IAS 2 - Inventories (detailed review)
This Standard deals with the accounting treatment of Inventories. The main issues are the determination of the cost of inventory and Net Realizable Value, its subsequent accounting treatment, and the guidance on the cost formulas for the valuation of inventories.
The requirements of this standard are applicable for the accounting treatment of inventories. However this standard does not deal with the following
(a) The work in progress related to construction contracts, which are covered under IAS 11
(b) The agricultural and forest products after the harvest related to the agricultural activity, and mineral products at initial recognition which are covered under other applicable standards
(c) The stock brokers or traders who regularly buy and sell commodities for others or on their own account for the purpose of short term profit taking or margin
These are the assets which include
(a) Raw material held for use in the process of production or for rendering of services
(b) Work in process for the purpose of sale in the normal course of business
(c) Finished goods (produced or purchased) which are held for sale in the normal course of business.
Net Realizable Value:
It is determined as the estimated selling price less estimated cost to complete and less the estimated selling expenses. It is the net amount that an entity expects to realize from the sale of inventory in the normal course of business.
Measurement of Inventories
The entity will measure the inventory at reporting date at the lower off
(a) Cost of the inventory and
(b) Its Net Realizable Value
This is in accordance with the prudence concept.
Cost of Inventory
The cost of inventory includes its original purchase price any cost of conversion and any other directly related cost incurred in bringing the inventory to its present condition and location. It will be determined as
- Basic List Price
- Less any Trade Discount or Rebate,
- Plus any directly related cost which includes: Transportation cost, Sales tax and Import duties (if non-refundable), any legal charges, handling costs, any other cost incurred for the acquisition of finished goods or raw material
- Conversion cost i.e. (Direct labor and Production Overheads)
- Any other cost which is necessary to bring the inventory into its present condition and location such as designing cost or storage cost if essential before use in production process.
- Conversion cost is the cost of converting the raw material into finished goods and it encompasses (Direct labor cost and Production Overheads)
- Production overheads include fixed and variable overheads
- Fixed production overheads are those which remain fixed, irrespective of the level of production and these are allocated on the basis of normal or average capacity.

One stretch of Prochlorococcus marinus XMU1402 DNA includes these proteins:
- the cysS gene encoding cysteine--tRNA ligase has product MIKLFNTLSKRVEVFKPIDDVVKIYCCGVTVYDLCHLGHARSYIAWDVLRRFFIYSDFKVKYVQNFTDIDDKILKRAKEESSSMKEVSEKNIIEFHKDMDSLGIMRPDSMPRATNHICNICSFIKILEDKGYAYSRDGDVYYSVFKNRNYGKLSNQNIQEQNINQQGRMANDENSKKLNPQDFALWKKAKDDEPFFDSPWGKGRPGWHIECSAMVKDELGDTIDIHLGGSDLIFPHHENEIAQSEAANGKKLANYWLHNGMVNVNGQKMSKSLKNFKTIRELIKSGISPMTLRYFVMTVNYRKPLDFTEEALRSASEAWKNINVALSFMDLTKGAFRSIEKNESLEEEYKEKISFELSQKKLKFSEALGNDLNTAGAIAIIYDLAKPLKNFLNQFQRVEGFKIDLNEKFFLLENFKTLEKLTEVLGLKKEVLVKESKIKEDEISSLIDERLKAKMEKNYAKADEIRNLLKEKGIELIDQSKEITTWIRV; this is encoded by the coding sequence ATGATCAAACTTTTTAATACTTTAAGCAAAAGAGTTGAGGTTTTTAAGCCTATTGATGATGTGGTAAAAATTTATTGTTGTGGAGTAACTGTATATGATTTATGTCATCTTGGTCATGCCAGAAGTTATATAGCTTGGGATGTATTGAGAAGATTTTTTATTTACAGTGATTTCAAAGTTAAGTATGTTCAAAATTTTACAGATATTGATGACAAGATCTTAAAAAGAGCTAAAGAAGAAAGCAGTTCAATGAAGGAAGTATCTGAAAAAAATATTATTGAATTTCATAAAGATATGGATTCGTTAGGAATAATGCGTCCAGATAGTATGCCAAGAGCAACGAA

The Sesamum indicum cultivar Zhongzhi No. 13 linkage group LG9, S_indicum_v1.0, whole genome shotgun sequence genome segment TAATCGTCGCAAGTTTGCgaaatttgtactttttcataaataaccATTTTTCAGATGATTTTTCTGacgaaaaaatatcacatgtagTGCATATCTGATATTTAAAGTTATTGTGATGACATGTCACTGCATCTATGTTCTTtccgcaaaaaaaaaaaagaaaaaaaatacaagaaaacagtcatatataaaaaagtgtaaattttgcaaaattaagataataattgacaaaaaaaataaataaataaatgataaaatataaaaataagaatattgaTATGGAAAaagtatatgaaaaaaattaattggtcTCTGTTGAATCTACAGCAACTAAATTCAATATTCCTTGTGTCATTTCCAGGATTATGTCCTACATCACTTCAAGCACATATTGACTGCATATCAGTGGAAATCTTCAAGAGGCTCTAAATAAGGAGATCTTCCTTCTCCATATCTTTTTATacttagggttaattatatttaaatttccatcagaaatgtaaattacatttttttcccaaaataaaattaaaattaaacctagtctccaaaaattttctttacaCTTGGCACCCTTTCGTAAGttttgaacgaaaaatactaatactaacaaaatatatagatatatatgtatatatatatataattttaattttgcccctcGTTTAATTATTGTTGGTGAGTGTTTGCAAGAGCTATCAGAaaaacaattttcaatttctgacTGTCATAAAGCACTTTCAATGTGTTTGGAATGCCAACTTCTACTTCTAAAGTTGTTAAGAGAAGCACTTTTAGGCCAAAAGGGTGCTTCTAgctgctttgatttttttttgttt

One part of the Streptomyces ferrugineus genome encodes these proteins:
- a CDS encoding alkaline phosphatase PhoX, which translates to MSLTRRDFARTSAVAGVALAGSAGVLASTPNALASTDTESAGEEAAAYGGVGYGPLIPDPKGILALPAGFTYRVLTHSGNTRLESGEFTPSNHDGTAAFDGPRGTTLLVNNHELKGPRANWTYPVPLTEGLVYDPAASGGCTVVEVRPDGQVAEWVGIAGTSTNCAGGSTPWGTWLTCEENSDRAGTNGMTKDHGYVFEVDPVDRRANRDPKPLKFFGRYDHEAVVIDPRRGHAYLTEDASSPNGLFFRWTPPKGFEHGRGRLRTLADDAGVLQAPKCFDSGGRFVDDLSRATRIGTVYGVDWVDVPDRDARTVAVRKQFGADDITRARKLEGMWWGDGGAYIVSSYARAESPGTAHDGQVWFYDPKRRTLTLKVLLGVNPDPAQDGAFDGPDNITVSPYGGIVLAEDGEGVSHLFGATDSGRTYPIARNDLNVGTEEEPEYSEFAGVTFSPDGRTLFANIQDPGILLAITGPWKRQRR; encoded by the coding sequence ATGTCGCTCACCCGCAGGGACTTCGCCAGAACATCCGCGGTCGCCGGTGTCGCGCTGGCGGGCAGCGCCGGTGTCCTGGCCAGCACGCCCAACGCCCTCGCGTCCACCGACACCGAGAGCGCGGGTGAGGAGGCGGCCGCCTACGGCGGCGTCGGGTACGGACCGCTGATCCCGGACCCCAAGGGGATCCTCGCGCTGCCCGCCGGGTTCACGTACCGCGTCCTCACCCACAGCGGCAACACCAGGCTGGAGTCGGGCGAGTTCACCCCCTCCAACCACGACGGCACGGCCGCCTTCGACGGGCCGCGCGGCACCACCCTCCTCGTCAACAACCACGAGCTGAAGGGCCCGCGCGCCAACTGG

- The normal capacity should take into account the production loss due to planned repair and maintenance.
- If the actual production is lower than budgeted, then unallocated overheads will be charged to statement of profit or loss as expense.
- If the actual production is higher than the budgeted, then fixed overhead allocated to each unit should be decreased, on the basis of actual production
- Variables production overheads are those which vary with the level of production and are allocated on the basis of use of such facility.
(a) Following are the costs which will not be recorded as part of cost of inventory and will be charged to the statement of profit or loss as expense which includes:
- Any amount of abnormal loss due to wasted material or labor.
- Storage cost if it is not necessary before a production process
- Any administrative and selling overheads.
(b) If production of inventory is financed through a loan and inventory takes a substantial time period to get ready for sale or intended use, then any related interest cost will become the part of cost of inventory as per IAS 23.
(c) If the inventory is purchased on extended credit period or on deferred installment basis, then the cost of such inventory will be its Cash Price Equivalent any excess paid over the cash price will be treated as Interest expense which will be recognized over the period of credit.
Cost of Inventory of a Service Provider:
The cost of inventories of a service provider includes the cost of direct labor or personnel who are engaged in rendering the services and other directly attributable costs. However, it should not include any administrative and selling overheads, and profit margins.
Cost Measurement Techniques
The entity can use the following cost measurement techniques to determine the cost of inventory which includes:
a) Standard Unit Cost Method
Under this method, the cost of inventory is determined by taking into account normal direct material cost, labor cost and directly attributable overheads.